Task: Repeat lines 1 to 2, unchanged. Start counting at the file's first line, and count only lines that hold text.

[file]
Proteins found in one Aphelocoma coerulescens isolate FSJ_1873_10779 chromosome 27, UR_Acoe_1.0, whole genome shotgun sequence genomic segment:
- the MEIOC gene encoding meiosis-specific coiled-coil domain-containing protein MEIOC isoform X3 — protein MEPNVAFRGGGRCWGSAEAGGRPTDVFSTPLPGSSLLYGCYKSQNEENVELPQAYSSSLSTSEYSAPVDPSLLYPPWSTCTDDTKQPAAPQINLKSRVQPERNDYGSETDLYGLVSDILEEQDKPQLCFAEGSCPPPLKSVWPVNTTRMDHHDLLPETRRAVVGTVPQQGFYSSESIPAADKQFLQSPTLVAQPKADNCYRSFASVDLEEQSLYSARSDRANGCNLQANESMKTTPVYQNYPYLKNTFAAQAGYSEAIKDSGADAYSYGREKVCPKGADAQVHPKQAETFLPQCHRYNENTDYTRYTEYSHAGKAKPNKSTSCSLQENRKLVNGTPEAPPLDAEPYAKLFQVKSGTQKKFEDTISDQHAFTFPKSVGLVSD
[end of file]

Proteins found in one Aphelocoma coerulescens isolate FSJ_1873_10779 chromosome 27, UR_Acoe_1.0, whole genome shotgun sequence genomic segment:
- the MEIOC gene encoding meiosis-specific coiled-coil domain-containing protein MEIOC isoform X3 — protein MEPNVAFRGGGRCWGSAEAGGRPTDVFSTPLPGSSLLYGCYKSQNEENVELPQAYSSSLSTSEYSAPVDPSLLYPPWSTCTDDTKQPAAPQINLKSRVQPERNDYGSETDLYGLVSDILEEQDKPQLCFAEGSCPPPLKSVWPVNTTRMDHHDLLPETRRAVVGTVPQQGFYSSESIPAADKQFLQSPTLVAQPKADNCYRSFASVDLEEQSLYSARSDRANGCNLQANESMKTTPVYQNYPYLKNTFAAQAGYSEAIKDSGADAYSYGREKVCPKGADAQVHPKQAETFLPQCHRYNENTDYTRYTEYSHAGKAKPNKSTSCSLQENRKLVNGTPEAPPLDAEPYAKLFQVKSGTQKKFEDTISDQHAFTFPKSVGLVSD